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Science

Space and Astronomy: To the Stars and Beyond

Posted on May 18, 2014 by Alan Haskvitz

Space walkStudying space and astronomy not only gets students interested in space. It can enhance your ability to get reading and math into lessons per Common Core requirements.  Make a teachable moment surrounding the anniversary of America's first space walk in June.  Students can imagine the future, do some research and make a case for where we will be in another 50 years.

I've put together a few lesson ideas to mark the occasion:

  1. Few things get students’ interest as much as the future, especially when there can't be a wrong answer. I may even place their ideas in a time capsule and keep it on campus until the day they return. If you pursue that idea, follow this preservation advisory to bury it.  I would prefer to leave the time capsule in the school library where students can check on its contents in future years. Another option is having students send a time capsule to themselves in the future. You need to check what is going into the capsule, but it’s more fun for the students and easier for them to access in the years ahead.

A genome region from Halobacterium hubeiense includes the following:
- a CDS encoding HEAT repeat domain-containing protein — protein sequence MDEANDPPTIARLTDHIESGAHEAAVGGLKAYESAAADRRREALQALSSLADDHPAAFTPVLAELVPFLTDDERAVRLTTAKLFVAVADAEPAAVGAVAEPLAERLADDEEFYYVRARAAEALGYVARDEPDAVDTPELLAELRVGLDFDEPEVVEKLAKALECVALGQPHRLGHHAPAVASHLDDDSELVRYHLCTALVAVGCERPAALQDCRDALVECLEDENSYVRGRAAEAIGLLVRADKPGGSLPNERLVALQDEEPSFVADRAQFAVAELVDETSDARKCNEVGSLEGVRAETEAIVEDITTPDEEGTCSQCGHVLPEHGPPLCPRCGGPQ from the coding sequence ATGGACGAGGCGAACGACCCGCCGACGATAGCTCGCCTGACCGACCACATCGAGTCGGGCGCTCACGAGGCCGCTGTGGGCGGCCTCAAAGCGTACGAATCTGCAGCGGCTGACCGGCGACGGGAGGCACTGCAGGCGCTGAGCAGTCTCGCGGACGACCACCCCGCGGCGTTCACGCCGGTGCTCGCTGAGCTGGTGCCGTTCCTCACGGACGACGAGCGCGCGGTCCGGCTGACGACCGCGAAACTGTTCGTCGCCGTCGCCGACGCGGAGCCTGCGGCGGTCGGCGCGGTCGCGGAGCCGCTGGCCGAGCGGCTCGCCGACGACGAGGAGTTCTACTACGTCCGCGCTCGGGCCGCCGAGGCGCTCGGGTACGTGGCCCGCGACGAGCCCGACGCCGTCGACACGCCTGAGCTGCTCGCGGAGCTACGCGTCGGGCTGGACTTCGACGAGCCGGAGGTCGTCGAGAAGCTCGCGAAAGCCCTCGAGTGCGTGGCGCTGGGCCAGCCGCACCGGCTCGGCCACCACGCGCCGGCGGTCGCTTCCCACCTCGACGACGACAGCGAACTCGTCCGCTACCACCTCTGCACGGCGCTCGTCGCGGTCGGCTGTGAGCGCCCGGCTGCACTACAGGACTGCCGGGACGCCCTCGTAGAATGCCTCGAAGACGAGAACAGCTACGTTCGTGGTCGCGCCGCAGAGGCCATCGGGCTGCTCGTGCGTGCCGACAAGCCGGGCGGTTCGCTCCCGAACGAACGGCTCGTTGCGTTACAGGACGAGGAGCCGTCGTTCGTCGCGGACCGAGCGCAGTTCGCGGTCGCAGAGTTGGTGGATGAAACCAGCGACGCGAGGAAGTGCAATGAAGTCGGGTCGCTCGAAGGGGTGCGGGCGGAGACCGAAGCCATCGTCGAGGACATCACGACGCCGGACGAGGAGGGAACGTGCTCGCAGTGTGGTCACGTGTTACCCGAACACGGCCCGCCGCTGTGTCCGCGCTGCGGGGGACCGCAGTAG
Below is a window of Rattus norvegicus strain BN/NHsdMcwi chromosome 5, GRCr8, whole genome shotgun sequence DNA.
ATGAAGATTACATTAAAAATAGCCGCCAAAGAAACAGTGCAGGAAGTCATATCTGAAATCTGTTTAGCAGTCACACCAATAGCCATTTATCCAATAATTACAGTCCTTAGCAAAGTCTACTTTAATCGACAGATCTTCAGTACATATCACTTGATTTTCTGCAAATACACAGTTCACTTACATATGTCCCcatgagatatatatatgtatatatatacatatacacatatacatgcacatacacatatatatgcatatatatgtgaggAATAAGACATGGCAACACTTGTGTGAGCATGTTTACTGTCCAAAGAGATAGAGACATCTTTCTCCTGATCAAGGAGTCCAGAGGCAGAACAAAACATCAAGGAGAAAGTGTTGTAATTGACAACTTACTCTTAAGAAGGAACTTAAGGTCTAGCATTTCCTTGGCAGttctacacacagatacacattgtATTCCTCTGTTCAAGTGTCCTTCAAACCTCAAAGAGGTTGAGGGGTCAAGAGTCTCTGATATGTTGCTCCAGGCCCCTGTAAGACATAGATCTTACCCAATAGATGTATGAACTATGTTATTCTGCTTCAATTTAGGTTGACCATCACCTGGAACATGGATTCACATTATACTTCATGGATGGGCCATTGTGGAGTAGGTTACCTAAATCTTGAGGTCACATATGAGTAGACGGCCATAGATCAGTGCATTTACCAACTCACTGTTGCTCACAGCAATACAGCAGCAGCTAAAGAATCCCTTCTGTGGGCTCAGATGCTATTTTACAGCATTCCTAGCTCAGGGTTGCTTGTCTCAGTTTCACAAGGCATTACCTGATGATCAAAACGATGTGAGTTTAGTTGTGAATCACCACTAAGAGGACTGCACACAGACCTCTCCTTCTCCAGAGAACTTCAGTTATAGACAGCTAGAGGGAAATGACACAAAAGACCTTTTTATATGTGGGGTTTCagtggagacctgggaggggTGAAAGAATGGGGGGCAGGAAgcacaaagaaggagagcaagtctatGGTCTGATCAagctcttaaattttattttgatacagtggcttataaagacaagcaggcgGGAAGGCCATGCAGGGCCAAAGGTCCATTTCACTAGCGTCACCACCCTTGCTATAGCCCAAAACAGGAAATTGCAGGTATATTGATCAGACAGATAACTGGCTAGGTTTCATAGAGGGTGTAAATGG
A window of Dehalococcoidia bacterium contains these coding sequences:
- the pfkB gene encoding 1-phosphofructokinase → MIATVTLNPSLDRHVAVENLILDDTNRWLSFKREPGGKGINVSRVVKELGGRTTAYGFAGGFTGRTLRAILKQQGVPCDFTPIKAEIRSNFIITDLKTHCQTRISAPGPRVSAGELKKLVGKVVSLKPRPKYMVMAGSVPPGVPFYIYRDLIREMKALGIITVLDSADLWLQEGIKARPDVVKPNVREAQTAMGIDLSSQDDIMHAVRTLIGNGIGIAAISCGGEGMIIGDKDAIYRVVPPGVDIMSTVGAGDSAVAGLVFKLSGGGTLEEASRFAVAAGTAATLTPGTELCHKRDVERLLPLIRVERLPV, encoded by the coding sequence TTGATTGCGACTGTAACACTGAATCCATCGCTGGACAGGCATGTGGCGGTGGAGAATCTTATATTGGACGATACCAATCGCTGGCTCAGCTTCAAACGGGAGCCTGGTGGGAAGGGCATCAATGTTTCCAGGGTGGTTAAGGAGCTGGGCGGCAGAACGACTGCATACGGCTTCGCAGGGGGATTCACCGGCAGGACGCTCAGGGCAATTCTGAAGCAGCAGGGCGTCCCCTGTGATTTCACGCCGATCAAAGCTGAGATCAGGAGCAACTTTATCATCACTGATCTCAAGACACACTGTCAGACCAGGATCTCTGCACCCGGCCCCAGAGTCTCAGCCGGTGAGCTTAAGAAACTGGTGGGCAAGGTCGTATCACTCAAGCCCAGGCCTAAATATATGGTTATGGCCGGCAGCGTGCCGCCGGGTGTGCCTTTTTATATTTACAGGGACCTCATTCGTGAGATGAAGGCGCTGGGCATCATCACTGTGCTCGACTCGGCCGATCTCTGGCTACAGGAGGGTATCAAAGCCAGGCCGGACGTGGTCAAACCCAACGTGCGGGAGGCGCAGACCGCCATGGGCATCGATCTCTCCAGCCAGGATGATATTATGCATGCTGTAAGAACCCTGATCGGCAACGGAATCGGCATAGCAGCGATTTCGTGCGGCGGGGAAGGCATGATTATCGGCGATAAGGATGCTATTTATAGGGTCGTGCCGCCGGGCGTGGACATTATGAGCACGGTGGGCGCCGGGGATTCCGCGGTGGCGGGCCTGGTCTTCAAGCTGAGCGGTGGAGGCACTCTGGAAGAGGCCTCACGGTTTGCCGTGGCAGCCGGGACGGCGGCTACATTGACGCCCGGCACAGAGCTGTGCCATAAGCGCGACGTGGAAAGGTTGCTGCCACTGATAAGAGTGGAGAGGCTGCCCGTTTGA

2. Another lesson I like to use to promote thinking is Space News. It offers students the opportunity to read interesting and factual stories and use them as a starting place for science fiction writing.
  3. Using images of space often gets students thinking about space travel. This introduces the possibility of having students build rockets and fly them as a ground crew measures the altitude they reach. Watching the movie October Sky might inspire them too.  I also like to have students study the Constellations -- both the Northern Hemisphere and the Southern Hemisphere.
  4. Finally, I have asked students to write and produce their own play about space. It motivates them to solve the problems of how to make the audience believe they are in space. The sets could include fairly accurate drawings of the stars.

 

Regardless of what method you use, the theme of space and astronomy offers valuable lessons for students -- lessons that can motivate them and make science, history, language arts and math more interesting and meaningful. The following resources provide additional ideas and information.

 

 

Remote sensing can be useful in studying numerous disciplines, from biology to ecology to geography. The material in Earth from Space can be used to satisfy the requirements of many subjects.

 

  • Space and Flight from PBS’ Nova series offers high interest stories.
  • Daily Science Fiction Short Stories allows the students to read and get ideas for their own creations.
  • At MyStoryPage you can submit good science fiction short stories. This is competitive, but worth a try.
  • Astroviewer provides a free map of the sky. This is an intriguing site students might want to explore on their own.


Alan Haskvitz teaches at Suzanne Middle School in Walnut, California, and makes staff development presentations nationwide. He serves as an educational consultant, curriculum developer and author.

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